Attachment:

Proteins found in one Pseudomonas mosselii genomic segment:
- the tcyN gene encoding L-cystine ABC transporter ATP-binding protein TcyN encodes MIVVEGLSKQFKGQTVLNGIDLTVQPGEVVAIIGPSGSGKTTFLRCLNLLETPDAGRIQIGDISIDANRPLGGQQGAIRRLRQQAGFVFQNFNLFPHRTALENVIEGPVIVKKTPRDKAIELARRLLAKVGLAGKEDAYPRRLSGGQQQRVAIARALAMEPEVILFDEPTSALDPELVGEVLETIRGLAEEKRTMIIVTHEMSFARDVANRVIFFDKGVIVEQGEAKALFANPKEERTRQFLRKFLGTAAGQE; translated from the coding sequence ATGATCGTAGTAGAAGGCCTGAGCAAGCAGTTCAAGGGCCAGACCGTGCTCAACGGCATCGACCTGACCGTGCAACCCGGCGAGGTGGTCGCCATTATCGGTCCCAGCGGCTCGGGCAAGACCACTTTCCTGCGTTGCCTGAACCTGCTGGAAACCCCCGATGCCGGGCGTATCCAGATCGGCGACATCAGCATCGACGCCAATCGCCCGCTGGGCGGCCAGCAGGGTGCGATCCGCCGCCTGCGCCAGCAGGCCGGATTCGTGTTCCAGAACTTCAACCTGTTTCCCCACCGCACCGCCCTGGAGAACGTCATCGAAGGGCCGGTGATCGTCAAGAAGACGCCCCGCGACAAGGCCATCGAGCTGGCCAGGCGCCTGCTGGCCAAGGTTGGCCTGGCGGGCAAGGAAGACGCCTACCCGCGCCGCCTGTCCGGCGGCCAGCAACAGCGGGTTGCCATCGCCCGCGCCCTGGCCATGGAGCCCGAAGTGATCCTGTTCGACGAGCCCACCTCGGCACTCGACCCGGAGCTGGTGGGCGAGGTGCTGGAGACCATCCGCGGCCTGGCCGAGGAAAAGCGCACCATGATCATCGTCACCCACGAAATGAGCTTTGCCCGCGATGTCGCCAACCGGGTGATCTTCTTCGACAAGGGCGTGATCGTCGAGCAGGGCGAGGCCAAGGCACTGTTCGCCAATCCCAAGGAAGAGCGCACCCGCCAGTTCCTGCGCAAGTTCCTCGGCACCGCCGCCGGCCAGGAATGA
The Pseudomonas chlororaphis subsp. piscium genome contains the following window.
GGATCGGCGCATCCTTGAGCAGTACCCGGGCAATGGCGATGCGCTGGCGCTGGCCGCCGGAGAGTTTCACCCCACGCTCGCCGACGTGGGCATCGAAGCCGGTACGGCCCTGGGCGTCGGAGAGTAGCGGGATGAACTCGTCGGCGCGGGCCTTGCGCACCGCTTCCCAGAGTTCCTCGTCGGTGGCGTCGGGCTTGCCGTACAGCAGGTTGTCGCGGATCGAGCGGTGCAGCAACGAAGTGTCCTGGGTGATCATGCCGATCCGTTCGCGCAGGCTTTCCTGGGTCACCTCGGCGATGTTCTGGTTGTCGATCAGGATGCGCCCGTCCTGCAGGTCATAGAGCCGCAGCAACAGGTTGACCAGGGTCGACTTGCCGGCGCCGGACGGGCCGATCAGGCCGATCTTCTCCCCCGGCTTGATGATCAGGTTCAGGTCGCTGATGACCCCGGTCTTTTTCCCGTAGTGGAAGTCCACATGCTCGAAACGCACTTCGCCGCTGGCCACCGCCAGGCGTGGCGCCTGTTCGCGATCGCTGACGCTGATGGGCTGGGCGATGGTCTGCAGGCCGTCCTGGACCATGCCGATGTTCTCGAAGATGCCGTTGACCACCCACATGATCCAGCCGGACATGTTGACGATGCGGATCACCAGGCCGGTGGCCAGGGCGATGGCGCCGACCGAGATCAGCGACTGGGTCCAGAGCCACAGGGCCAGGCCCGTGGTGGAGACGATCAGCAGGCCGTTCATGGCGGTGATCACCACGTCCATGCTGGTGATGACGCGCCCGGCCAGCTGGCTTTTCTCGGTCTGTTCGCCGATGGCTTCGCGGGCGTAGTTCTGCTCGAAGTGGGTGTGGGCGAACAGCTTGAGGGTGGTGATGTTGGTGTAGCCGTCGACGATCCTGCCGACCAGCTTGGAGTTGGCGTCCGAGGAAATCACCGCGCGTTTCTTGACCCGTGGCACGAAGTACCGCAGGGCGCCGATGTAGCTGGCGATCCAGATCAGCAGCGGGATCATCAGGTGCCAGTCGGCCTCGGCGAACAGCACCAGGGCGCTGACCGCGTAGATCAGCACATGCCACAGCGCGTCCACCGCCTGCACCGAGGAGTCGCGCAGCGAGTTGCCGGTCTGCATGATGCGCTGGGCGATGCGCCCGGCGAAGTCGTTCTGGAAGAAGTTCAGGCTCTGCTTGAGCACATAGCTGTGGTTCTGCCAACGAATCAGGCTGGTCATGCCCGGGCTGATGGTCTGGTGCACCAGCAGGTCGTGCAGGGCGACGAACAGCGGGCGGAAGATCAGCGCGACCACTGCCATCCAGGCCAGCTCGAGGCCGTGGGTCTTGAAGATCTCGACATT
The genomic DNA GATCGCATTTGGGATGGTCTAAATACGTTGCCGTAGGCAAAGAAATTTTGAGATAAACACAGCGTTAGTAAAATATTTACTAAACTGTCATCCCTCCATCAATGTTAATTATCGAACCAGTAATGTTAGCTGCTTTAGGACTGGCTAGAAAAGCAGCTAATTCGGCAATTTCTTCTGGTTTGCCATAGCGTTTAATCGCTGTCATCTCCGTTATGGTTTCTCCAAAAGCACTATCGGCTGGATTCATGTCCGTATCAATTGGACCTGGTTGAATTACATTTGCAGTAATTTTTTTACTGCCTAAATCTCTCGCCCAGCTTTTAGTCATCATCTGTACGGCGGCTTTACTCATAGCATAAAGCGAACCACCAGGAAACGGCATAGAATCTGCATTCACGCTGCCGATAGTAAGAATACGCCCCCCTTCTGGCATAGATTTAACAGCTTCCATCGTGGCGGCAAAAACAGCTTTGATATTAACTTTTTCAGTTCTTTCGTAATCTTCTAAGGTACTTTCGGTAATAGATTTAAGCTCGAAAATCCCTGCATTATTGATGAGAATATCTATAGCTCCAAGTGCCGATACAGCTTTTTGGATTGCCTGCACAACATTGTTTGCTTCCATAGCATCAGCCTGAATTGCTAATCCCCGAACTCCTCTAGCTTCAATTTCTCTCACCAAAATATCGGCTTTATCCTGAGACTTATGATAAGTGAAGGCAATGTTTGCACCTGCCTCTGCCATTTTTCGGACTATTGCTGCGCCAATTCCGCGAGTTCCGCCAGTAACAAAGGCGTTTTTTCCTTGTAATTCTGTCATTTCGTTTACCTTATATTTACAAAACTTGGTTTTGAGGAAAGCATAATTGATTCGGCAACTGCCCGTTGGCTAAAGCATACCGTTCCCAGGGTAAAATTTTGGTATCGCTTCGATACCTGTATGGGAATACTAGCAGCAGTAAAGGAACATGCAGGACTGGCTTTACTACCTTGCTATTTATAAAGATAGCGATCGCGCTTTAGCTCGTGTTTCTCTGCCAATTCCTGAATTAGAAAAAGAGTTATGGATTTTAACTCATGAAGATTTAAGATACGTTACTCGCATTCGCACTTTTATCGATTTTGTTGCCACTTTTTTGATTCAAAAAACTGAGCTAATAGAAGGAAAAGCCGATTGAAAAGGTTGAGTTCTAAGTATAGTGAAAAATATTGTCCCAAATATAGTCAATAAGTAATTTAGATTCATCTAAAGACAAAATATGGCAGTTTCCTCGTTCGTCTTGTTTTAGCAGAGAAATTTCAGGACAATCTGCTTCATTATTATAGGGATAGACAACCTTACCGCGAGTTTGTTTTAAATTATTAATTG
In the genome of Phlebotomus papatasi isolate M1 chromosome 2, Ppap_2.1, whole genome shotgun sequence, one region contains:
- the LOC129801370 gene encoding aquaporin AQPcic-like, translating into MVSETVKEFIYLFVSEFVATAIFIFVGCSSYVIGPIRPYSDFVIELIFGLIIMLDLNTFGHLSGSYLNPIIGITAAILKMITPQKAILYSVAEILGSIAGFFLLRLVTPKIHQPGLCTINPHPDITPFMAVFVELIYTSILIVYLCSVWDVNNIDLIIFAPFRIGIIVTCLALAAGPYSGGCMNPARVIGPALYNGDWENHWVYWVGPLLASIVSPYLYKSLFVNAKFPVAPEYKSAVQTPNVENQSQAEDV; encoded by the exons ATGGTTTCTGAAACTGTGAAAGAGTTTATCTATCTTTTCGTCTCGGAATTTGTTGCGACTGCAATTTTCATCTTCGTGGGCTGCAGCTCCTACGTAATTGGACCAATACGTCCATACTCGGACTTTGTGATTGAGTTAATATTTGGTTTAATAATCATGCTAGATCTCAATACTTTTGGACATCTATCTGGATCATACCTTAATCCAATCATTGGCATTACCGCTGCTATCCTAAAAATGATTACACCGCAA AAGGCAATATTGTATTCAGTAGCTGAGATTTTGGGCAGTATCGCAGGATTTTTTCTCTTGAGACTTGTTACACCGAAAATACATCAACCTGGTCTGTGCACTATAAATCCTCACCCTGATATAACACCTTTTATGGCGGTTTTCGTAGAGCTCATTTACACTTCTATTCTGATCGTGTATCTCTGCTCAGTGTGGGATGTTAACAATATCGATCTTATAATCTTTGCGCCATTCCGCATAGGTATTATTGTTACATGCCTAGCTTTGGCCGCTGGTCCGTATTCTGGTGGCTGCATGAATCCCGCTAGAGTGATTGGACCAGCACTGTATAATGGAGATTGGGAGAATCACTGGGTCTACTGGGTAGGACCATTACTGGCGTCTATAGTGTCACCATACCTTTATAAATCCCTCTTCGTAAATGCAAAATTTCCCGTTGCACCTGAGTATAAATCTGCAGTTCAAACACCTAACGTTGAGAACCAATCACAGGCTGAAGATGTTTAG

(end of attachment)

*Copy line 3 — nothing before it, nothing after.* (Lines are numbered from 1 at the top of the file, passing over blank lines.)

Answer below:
The Pseudomonas chlororaphis subsp. piscium genome contains the following window.